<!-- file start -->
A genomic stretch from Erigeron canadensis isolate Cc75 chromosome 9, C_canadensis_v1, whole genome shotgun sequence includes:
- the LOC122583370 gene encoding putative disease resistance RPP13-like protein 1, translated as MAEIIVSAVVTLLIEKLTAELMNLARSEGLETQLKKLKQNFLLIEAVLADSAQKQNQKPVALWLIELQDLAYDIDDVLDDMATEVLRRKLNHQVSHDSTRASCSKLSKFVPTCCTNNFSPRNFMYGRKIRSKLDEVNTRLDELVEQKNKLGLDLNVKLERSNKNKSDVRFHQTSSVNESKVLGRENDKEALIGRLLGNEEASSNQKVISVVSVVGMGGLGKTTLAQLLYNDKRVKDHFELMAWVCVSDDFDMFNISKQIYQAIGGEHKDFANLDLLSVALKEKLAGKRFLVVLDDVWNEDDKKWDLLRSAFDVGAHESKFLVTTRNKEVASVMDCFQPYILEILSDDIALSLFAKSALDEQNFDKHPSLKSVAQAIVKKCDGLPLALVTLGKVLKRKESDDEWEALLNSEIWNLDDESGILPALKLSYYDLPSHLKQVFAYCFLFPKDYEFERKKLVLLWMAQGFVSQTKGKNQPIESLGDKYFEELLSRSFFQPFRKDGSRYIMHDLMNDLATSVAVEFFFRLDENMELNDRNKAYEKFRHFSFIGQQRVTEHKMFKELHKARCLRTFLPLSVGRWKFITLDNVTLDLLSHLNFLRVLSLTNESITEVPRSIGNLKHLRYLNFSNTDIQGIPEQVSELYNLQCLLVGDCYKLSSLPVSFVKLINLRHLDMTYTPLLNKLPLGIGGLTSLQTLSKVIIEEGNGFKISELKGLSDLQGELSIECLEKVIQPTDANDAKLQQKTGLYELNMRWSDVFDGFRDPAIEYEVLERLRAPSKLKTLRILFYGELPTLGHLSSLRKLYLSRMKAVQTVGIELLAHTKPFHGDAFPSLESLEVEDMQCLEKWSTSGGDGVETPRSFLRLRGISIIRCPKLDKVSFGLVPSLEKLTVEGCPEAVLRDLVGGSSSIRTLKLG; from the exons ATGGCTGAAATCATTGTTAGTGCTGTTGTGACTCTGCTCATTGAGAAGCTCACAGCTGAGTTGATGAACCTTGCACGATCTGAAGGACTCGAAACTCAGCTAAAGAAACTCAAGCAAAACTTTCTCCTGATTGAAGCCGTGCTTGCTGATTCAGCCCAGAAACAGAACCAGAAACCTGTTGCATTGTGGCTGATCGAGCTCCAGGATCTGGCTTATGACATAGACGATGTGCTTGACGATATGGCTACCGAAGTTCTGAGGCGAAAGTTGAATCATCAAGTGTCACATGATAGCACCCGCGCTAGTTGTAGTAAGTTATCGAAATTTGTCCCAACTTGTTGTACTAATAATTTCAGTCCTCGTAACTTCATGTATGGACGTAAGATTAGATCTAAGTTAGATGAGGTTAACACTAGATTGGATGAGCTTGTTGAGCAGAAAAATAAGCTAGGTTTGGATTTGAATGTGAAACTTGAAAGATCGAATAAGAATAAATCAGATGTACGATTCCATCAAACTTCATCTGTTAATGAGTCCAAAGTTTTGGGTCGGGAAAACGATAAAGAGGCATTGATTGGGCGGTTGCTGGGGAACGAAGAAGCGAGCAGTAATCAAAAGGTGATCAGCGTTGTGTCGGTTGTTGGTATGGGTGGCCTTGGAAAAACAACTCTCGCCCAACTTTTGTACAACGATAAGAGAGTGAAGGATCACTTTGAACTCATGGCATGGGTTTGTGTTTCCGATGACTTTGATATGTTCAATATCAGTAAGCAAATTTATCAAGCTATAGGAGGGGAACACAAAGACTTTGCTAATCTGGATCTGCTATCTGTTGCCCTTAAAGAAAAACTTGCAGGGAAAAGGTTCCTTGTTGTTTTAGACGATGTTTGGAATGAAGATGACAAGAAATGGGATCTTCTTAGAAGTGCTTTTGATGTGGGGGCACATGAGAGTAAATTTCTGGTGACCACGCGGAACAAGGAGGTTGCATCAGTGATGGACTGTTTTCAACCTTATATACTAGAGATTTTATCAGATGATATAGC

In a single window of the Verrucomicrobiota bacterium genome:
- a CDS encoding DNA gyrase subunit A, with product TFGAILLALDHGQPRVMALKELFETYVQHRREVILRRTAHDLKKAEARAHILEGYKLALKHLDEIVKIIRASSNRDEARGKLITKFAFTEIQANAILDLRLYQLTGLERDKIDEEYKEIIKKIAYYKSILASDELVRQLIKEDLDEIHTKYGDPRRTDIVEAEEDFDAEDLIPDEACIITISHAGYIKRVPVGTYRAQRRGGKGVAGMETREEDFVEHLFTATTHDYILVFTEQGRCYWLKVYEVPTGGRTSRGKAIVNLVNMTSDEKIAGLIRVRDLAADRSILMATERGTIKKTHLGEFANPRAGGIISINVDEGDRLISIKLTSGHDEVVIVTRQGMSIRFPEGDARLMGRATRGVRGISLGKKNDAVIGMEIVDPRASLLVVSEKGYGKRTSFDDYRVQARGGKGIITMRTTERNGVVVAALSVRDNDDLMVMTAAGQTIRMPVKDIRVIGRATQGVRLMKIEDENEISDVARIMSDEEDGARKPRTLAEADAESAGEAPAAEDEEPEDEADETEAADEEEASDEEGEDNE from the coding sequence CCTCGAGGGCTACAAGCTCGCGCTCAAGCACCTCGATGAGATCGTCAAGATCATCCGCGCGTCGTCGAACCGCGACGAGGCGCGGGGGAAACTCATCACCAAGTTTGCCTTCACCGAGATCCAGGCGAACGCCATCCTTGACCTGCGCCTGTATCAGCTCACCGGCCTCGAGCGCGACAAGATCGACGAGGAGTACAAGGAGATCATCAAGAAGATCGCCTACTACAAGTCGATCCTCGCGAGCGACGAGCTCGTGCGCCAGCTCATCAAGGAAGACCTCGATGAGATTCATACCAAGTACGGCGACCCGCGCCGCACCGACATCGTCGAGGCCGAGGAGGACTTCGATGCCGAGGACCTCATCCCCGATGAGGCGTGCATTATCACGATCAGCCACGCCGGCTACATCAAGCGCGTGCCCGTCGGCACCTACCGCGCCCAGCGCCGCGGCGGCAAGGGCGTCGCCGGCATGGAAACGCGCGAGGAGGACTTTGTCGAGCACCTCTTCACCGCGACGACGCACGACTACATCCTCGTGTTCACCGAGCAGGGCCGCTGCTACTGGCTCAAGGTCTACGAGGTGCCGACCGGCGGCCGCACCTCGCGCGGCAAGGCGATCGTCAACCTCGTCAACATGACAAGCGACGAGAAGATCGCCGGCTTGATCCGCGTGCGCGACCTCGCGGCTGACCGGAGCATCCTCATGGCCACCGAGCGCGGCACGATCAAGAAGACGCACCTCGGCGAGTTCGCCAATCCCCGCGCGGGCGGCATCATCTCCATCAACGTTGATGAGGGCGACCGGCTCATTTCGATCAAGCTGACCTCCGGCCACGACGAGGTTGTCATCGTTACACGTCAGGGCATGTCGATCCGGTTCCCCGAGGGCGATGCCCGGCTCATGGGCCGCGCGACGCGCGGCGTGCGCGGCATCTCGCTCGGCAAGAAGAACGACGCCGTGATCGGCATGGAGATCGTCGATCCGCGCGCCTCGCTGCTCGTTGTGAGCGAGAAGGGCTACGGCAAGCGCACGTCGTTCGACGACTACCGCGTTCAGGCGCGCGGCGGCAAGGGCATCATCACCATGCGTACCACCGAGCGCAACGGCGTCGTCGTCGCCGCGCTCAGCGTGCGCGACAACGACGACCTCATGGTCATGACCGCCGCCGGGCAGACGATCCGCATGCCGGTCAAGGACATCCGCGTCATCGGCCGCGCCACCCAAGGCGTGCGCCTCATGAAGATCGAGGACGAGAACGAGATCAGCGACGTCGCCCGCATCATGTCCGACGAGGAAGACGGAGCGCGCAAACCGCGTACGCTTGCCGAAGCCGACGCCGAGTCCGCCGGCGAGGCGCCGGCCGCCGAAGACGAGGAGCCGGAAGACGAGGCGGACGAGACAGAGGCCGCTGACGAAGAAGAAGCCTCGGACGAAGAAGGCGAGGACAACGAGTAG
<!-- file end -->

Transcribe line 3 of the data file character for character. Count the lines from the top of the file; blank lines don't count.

In a single window of the Verrucomicrobiota bacterium genome: